Combining AEDs requires an understanding of their pharmacology, particularly their mechanisms of action. Other issues that need to be considered in planning a treatment schedule for the individual patient include spectrum of efficacy, side effect profile and propensity for adverse interactions. Although the mechanisms of action of all AEDs are not fully understood, they fall into a number of general categories. Drugs such as phenytoin, carbamazepine and lamotrigine act primarily by limiting sustained repetitive firing via blockade of voltage-gated sodium channels. This property is shared by some of the newer AEDs, such as oxcarbazepine and zonisamide. Ethosuximide uniquely reduces low-threshold T-calcium currents. A number of AEDs, such as the barbiturates and the benzodiazepines vigabatrin and tiagabine enhance the inhibitory action of γ-aminobutyric acid. Effects on calcium and potassium channels and reduction of glutamate-mediated excitation also contribute to the antiepileptic properties of many drugs. Many of the newer AEDs, especially gabapentin, topiramate, felbamate, zonisamide and probably also lamotrigine and levetiracetam, have multiple pharmacological effects.
Theoretically, seizure freedom can be achieved by combining drugs with different, overlapping or similar mechanisms of actions, with the aim of finding a complementary formula for the individual patient. In patients with multiple-seizure types or difficult-to-control epilepsy, AEDs with differing pharmacological properties should be chosen. Patients with a single-seizure type may, in addition, respond to a pairing that influences an individual ion channel or neurotransmitter system in different ways. Although robust data evaluating the effectiveness of AED combinations are scarce, some regimens, such as sodium valproate with ethosuximide for absence seizures, sodium valproate with lamotrigine for partial-onset and generalised seizures and lamotrigine with topiramate for a range of seizure types, have been suggested in clinical and laboratory studies to have additive or even synergistic effects. There is emerging evidence that a wide range of combinations of two or perhaps three AEDs can be effective in some patients with difficult-to-control epilepsy.
Epilepsy Management – Practical and Theoretical Considerations
The most suitable AED for each patient should be chosen to maximise the chance of remission without producing side effects, given that life-long treatment may be required in a patient with often mild epilepsy. Failure on the first AED due to lack of efficacy implies refractoriness, as only 11% of such patients subsequently become seizure-free. It is unclear whether substituting or adding another AED is a more effective strategy in this situation. For practical purposes, a patient may be regarded as having refractory epilepsy when no seizure control is obtained with consecutive trials of two AEDs. The challenge facing the clinician is to improve the outcome for patients not responding to monotherapy by combining more appropriately modern AEDs with complementary modes of action or offering them early resective surgery. If a structural abnormality, such as MTS, can be identified on brain imaging, surgery should be considered. For most patients in whom epilepsy cannot be ‘cured’ by surgery, combination therapy should be employed early in the management process.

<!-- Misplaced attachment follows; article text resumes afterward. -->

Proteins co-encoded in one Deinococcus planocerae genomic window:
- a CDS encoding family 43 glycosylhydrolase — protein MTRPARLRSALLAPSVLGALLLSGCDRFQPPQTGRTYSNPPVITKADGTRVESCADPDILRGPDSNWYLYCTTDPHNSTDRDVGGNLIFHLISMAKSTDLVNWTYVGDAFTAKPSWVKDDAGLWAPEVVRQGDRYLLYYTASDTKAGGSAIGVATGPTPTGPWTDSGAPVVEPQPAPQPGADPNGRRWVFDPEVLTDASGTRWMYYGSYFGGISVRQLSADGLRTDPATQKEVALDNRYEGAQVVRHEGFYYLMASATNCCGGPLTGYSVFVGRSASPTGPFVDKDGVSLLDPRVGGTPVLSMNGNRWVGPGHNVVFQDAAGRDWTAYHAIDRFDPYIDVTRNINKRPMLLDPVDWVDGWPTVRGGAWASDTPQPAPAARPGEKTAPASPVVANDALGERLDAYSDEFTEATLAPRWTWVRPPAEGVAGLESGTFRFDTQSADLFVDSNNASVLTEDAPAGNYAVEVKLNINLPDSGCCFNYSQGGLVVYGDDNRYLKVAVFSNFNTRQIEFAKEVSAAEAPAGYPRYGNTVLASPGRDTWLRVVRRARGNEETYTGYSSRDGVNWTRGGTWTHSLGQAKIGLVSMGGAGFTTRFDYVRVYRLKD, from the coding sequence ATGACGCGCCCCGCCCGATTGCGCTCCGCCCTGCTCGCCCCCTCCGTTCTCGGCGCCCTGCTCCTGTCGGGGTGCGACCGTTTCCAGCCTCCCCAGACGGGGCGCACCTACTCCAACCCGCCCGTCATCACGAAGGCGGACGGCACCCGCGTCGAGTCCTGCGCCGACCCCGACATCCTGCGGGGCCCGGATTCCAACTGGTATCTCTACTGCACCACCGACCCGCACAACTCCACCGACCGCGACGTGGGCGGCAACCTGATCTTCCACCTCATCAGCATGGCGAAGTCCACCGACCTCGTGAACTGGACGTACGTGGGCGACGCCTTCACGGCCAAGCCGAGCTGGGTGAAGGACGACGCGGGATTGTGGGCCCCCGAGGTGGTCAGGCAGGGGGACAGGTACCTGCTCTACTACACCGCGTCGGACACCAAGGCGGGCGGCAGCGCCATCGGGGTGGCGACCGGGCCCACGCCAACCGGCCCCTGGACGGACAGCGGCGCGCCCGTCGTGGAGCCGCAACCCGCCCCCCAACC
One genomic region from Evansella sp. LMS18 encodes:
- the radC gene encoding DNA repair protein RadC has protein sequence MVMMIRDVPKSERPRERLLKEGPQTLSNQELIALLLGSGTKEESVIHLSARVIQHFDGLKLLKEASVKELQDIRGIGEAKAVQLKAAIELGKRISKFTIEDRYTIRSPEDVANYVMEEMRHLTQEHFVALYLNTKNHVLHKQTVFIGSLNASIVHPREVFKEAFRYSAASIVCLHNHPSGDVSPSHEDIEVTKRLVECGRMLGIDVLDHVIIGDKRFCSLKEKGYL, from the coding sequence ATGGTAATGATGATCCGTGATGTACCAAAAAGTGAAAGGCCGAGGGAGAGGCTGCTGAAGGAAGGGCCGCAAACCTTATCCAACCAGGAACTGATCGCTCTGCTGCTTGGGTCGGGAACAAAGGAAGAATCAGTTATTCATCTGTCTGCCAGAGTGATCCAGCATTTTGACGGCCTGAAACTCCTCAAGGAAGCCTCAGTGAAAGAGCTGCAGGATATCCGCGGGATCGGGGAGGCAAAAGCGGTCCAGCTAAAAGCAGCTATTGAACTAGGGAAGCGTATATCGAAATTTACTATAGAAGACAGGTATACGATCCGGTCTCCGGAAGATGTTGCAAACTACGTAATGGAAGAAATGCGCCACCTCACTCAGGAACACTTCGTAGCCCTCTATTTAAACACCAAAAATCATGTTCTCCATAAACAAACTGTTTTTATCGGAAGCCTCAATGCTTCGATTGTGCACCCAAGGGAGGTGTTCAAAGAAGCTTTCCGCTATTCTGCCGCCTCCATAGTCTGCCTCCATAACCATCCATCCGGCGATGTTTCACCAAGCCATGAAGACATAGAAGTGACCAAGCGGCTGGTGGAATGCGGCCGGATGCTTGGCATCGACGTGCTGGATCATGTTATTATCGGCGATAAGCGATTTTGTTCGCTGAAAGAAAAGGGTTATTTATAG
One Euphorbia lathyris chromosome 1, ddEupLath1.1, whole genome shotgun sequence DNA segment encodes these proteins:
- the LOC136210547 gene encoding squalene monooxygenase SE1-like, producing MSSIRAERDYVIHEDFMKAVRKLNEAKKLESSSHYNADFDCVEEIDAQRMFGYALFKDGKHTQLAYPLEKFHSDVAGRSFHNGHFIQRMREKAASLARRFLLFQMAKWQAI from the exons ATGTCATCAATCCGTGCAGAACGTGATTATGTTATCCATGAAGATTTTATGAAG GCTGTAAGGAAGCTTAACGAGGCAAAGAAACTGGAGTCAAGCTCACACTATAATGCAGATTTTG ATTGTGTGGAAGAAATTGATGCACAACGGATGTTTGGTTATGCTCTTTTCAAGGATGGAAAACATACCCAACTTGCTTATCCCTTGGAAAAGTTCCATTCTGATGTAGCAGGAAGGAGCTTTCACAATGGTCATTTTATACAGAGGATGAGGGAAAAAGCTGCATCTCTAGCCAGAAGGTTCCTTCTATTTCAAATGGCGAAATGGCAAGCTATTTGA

If clinical, molecular or genetic markers can be identified that will refine prediction of outcome, compounds can start to be developed that do not just prevent seizures, but will also hinder or reverse the insidious processes underlying the genesis of refractory epilepsy. In addition, certain proteins are providing scope for pharmacological exploitation, and the recent identification of polymorphism-related P-gp expression may aid prediction of a patient’s innate drug resistance. This is, however, the tip of the iceberg.
Many genes influence the disposition of and response to AEDs. It is unlikely that a single polymorphism in the MDR1 gene alone will be predictive of outcome. By characterising polymorphisms in all genes that encode proteins that influence AED pharmacokinetics or pharmacodynamics, it may be possible to predict efficacy and acceptable tolerability with a specific drug in a designated patient with a defined epilepsy syndrome. This may in turn advance the understanding of epileptogenesis itself. Hopefully, the many decades of trial and error in choosing AED therapy will slowly give way to a more scientific rationale in the choice of antiseizure drugs for people with localisation-related epilepsy and antiepileptogenic agents for those at risk of developing it. ■